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02.02.2009

Messages in a Bottle: What is an Honest Wine?

The other day, in the course of constructing a review, I found myself describing a wine as "honest." And I meant it. But I've been thinking a lot about that word, and what it really means. I believe honesty is important in a wine, and on reflection, I think much of my personal quest, when it comes to what I choose to pay real money to drink, involves the search for the honest wines among the crowd.

That crowd, I should say, does not consist of dishonest wines. I'm not deliberately setting up a dichotomy here between the "real" and the "fake" or the "natural" and the "industrial." Dividing the wine world into such stark factions is not only unproductive, it's stupid. We live in a complex world, and anyone who proclaims such black and white divisions exist has some sort of agenda.

Instead I'd like to suggest that the honest wines distinguish themselves from the pack in the same way that truly kind and thoughtful people might stand out against the background of all the different kinds of folks that you meet in the course of a day, a week, or a month. We all go through life interacting with lots of people, most of whom are simply "there" — unremarkable in the most literal sense of the word — perhaps interesting, perhaps annoying for a moment, perhaps boring as hell. Occasionally, however, we come across a person that is somewhat singular in their respect and attention for us, and we are struck by this fact. We say to ourselves, "Wow, that person is really special." Such is the effect of an honest wine.

Honest wines appear so not just emotionally, but in real tactile qualities. You can taste the honesty in a wine.

Honest wines lack a certain polish and glossiness. This isn't to say they don't have finesse, or poise, or grace. Rather their textural qualities have a fuzzy edge to them, an imprecision that I've come to appreciate like the hand of a favorite piece of fabric. Most often, I believe, this texture comes from not fining and filtering a wine heavily. Such processes, some have said, strip the soul from a wine. I have certainly tasted my share of wines that had beautiful, pure flavors, but were like drinking liquid glass — too much crystalline transparency made the wines as deep as a glossy centerfold.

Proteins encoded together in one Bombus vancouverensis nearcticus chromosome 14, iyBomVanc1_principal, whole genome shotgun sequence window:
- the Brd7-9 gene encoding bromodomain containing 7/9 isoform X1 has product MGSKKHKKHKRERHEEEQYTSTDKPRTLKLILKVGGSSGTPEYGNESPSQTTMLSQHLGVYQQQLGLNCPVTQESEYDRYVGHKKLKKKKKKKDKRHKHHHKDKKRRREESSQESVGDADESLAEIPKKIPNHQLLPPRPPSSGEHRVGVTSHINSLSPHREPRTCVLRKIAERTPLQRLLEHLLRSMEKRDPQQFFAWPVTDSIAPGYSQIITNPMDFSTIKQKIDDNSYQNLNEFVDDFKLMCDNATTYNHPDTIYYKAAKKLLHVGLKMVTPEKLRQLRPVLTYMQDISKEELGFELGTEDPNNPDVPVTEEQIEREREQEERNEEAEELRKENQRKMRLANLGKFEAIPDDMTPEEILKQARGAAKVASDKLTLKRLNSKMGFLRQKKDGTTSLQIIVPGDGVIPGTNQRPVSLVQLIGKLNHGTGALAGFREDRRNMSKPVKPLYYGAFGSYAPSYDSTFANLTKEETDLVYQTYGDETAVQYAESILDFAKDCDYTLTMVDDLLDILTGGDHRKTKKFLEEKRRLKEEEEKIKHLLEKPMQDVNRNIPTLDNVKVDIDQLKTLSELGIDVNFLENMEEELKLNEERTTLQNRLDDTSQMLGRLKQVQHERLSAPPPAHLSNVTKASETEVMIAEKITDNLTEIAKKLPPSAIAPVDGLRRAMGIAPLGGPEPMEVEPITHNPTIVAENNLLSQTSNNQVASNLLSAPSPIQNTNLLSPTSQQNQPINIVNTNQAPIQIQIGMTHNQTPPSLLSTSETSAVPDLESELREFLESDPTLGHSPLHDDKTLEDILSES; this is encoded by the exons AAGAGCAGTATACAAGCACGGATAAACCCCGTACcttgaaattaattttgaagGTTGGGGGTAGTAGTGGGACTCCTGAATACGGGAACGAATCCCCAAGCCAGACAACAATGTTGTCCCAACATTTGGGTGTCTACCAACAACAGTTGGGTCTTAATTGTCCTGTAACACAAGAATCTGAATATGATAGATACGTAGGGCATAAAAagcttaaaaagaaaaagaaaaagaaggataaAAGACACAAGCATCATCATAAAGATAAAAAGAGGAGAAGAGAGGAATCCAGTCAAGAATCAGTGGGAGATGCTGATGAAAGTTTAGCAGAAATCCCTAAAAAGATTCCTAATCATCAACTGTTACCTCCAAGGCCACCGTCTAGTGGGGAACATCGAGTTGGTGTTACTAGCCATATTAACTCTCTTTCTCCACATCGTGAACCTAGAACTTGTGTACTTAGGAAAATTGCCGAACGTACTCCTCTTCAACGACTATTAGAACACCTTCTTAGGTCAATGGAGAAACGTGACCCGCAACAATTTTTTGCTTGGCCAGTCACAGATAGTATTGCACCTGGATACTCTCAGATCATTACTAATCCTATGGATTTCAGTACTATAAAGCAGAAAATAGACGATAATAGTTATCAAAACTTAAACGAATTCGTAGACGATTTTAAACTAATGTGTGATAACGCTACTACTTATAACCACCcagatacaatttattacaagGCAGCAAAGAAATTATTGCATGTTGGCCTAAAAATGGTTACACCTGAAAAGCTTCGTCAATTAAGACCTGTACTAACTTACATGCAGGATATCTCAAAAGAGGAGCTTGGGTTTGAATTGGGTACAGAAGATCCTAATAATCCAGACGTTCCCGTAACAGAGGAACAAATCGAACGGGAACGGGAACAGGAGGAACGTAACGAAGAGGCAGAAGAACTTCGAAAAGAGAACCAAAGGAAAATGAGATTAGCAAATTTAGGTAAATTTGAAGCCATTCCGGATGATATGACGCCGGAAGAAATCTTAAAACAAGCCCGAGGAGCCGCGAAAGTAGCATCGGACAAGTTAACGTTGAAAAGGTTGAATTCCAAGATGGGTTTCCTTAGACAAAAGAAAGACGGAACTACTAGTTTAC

When it comes to flavors and aromas, honesty means flavor, and a lot of it. And perhaps more accurately, a lot of them. Honest wines are not gregorian chants, they're choruses of melody and harmony. Sometimes they have their share of dissonance, too.

Ultimately what I'm talking about here is a concoction of complexity, intensity, and sometimes a purity of flavor. When young, honest wines are often a beautiful expression of fruit — ripe (but not too ripe) unadulterated juicy goodness, without a full wooden jacket of vanilla scented oak. When old, their fruit is joined or replaced by other, sometimes more exotic flavors and aromas.

Honest wines give you their flavors without mediation or filtration through a layer of wood. I'm not against the use of new oak by any means, but there are wines that sublimate wood into muscle and sinew and bone, and then there are wines that are literally destroyed by wood, which flavors them beyond recognition. New oak is at once a magical and dangerous friend that most honest wines use only judiciously, or often avoid altogether.

The complexity of honest wines is often grounded, quite literally. Whatever your notion of terroir, be it the intangible "somewhereness" of wine, a more strict geological interpretation, or a broader more expansive notion of every factor at play in the environment, honest wines have got it. In fact, you might say you need a certain amount of honesty in a wine to be able to taste the place it comes from.

Beyond, or even in spite of the particular sensations of a wine, honesty shines through in the way the wine makes you feel. Not all honest wines are great — some aren't even good — but when you drink an honest wine you know where you stand, and you leave the experience with the notion that you've appreciated a real piece of the world.

But sometimes, honest wines are electrifying, and can leave you with the feeling that things will never quite be the same. These are the experiences that I seek in wine. If wines speak a truth at all, these are the utterances most real and most profound, that remind us of who and where we are, and what we have the potential to become.

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Required Reading for Wine Lovers

The Oxford Companion to Wine by Jancis Robinson The Taste of Wine by Emile Peynaud Adventures on the Wine Route by Kermit Lynch Love By the Glass by Dorothy Gaiter & John Brecher Noble Rot by William Echikson The Science of Wine by Jamie Goode The Judgement of Paris by George Taber The Wine Bible by Karen MacNeil The Botanist and the Vintner by Christy Campbell The Emperor of Wine by Elin McCoy The World Atlas of Wine by Hugh Johnson The World's Greatest Wine Estates by Robert M. Parker, Jr.